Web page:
A41/Watford - Aylesbury
|From:||Hunton Bridge (TQ084995)|
|Meets:||A41, M25, A411, A4251, M25, A414, A4251, A416, A4251, A4157, A418, A413, A41|
|Old route now:||A4251, B4635, B4009, C141|
Buckinghamshire Council • Hertfordshire Council
Buckinghamshire • Hertfordshire
|Route outline (key)|
North of Hunton Bridge, the A41 diverts off its original line as upgrades between here and M25 J20 have meant a slight deviation. Around the time the M25 was constructed the road had been upgraded to dual carriageway between Junction 20 and Bridge Road, leaving a stub of Watford Road near the viaduct at the same time. This is accessible from the new alignment, and was retained due to the number of properties along the route.
The A41 between junction 20 of the M25 and the eastern end of the Tring bypass was opened to traffic in 1993. It was built under two contracts – the Kings Langley bypass was started by Budge and completed by Alfred McAlpine when Budge went bust during the contract. The Kings Langley bypass also bypasses the southern part of Hemel Hempstead that the A41 used to go through. The old A41, between the M25 and Tring, lost its primary status and became the A4251.
The Berkhamsted Bypass was built by Amey Construction Ltd. They survived the construction process and went on to build other major roads, but have recently opted out of mainstream contracting to concentrate on long term asset management—they have a number of prestigious contracts with the Highways Agency.
This section of the A41 is built to dual 2-lane standard with grade separated junctions. Whilst the main line is built to a reasonably high standard, frequent changes to the design requirements during the planning stages meant that the junctions themselves are very tight (hence the heavy use of anti-skid surfacing on some sliproads). Heading north west from the M25, the first junction is a diamond junction with a dumbbell roundabout underneath. From here, the A414 begins its trek to Maldon in Essex.
Continuing in a westerly direction, the road comes alongside the west-coast main line, crosses the A4251, skirts Boxmoor common before arriving at the Bourne End junction with the A4251. Cue a set of dodgy slip roads in a half-cloverleaf arrangement. The anti-skid surfacing is required to help deter traffic leaving the A41 from missing the bend on the slip road and ploughing straight across the on-bound traffic. Regardless, the design has resulted in a number of accidents over the years.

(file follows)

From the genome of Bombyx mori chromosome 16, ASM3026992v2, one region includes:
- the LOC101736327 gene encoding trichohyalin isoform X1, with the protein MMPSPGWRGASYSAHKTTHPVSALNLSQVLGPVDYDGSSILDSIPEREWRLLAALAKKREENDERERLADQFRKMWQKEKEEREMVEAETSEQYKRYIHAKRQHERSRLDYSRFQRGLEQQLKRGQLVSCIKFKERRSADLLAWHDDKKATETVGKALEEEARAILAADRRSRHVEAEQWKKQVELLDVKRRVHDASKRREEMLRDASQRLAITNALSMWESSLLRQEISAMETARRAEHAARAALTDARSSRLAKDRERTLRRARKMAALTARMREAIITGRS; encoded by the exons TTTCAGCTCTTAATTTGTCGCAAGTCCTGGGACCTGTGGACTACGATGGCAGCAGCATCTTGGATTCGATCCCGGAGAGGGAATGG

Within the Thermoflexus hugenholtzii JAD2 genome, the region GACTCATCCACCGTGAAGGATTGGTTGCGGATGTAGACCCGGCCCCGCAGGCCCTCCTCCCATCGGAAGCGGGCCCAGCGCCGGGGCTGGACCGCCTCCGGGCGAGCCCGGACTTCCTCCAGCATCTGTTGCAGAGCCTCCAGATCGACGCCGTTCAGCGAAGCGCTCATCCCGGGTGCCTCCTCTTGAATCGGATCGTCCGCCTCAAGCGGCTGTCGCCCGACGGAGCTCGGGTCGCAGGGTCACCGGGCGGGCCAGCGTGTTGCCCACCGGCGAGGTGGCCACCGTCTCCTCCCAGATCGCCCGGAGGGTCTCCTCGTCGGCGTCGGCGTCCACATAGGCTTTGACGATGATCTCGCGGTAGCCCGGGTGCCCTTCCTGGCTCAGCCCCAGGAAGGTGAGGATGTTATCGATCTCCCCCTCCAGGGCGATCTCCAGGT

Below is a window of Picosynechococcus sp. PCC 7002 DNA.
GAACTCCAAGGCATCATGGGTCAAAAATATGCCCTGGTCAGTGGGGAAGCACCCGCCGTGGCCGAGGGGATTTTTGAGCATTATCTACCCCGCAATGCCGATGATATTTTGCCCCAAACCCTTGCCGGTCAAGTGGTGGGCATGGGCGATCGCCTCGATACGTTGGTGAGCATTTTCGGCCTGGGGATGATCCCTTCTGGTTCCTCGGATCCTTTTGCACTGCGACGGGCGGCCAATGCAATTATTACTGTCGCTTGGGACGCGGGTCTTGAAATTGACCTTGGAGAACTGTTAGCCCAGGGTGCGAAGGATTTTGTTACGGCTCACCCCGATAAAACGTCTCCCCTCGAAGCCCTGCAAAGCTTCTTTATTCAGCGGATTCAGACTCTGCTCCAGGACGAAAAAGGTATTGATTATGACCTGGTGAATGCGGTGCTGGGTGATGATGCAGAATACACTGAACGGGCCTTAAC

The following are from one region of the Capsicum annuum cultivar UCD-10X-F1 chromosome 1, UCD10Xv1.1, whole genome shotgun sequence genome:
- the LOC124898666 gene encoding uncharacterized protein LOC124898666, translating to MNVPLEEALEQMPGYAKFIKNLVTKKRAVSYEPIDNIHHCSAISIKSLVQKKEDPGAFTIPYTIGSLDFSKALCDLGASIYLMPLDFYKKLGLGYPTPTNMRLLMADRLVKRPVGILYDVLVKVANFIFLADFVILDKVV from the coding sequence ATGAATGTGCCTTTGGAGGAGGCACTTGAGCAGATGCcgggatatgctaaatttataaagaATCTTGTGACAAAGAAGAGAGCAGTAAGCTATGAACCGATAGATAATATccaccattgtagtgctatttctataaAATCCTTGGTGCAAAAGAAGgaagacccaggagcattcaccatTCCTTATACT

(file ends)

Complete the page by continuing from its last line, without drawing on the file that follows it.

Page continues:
Next up is a less important junction leading to a farm, a few industrial units, and a fairly small service station. Access to Bourne End using this junction was prohibited by a set of bollards installed on an access route.
The A41 continues to the south of Berkhamsted, past its junction with the A416 (cue another junction arrangement like the one at Bourne End). Soon we pass under a reinforced concrete arched bridge which carries the Ridgeway long distance trail across the road. We then join up with the Tring Bypass – which was once known as the A41(M) before the M25 and the southern extension was completed.
The Tring Bypass was built in the 1970s to D2M (dual two-lane with hard shoulder) standard. It has subsequently been despecialised and is now a portion of the A41. This section is less than 2 miles long and stood out like a sore thumb on maps as an isolated piece of motorway. Aston Clinton is now bypassed to the north, giving a fully dualled route from the M25 to the outskirts of Aylesbury.
Aylesbury is unbypassed (unless the A4157 counts) and the A41 spends some of its time on the Roman Akeman Street, the route that was originally A41. The A41 forms the southern side of the Aylesbury Ring Road.